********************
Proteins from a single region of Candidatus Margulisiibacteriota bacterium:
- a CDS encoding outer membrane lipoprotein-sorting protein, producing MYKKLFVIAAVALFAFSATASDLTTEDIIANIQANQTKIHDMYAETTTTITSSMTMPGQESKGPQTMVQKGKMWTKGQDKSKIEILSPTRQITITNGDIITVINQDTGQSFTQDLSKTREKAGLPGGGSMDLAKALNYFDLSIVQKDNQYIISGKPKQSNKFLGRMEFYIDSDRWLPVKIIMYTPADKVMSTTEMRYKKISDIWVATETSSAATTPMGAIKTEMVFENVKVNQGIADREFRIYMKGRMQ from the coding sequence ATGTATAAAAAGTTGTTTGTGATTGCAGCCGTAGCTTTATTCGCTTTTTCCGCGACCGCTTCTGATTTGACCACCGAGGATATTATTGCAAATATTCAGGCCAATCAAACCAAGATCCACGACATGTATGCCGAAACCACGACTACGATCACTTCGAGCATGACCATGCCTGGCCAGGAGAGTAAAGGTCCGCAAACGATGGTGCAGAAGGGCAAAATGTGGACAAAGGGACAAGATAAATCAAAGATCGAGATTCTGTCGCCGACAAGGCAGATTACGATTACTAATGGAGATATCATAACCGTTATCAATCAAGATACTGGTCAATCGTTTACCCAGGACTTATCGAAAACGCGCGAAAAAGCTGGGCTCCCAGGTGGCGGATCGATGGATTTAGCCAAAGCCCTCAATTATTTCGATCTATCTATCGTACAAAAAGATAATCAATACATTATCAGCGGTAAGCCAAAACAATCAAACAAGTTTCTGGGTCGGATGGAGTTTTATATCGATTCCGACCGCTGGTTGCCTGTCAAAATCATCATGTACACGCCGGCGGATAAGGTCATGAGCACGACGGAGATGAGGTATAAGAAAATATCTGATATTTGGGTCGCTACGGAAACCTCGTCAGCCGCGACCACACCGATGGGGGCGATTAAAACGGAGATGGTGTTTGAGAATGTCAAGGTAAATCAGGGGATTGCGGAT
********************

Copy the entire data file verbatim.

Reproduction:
Proteins from a single region of Candidatus Margulisiibacteriota bacterium:
- a CDS encoding outer membrane lipoprotein-sorting protein, producing MYKKLFVIAAVALFAFSATASDLTTEDIIANIQANQTKIHDMYAETTTTITSSMTMPGQESKGPQTMVQKGKMWTKGQDKSKIEILSPTRQITITNGDIITVINQDTGQSFTQDLSKTREKAGLPGGGSMDLAKALNYFDLSIVQKDNQYIISGKPKQSNKFLGRMEFYIDSDRWLPVKIIMYTPADKVMSTTEMRYKKISDIWVATETSSAATTPMGAIKTEMVFENVKVNQGIADREFRIYMKGRMQ from the coding sequence ATGTATAAAAAGTTGTTTGTGATTGCAGCCGTAGCTTTATTCGCTTTTTCCGCGACCGCTTCTGATTTGACCACCGAGGATATTATTGCAAATATTCAGGCCAATCAAACCAAGATCCACGACATGTATGCCGAAACCACGACTACGATCACTTCGAGCATGACCATGCCTGGCCAGGAGAGTAAAGGTCCGCAAACGATGGTGCAGAAGGGCAAAATGTGGACAAAGGGACAAGATAAATCAAAGATCGAGATTCTGTCGCCGACAAGGCAGATTACGATTACTAATGGAGATATCATAACCGTTATCAATCAAGATACTGGTCAATCGTTTACCCAGGACTTATCGAAAACGCGCGAAAAAGCTGGGCTCCCAGGTGGCGGATCGATGGATTTAGCCAAAGCCCTCAATTATTTCGATCTATCTATCGTACAAAAAGATAATCAATACATTATCAGCGGTAAGCCAAAACAATCAAACAAGTTTCTGGGTCGGATGGAGTTTTATATCGATTCCGACCGCTGGTTGCCTGTCAAAATCATCATGTACACGCCGGCGGATAAGGTCATGAGCACGACGGAGATGAGGTATAAGAAAATATCTGATATTTGGGTCGCTACGGAAACCTCGTCAGCCGCGACCACACCGATGGGGGCGATTAAAACGGAGATGGTGTTTGAGAATGTCAAGGTAAATCAGGGGATTGCGGAT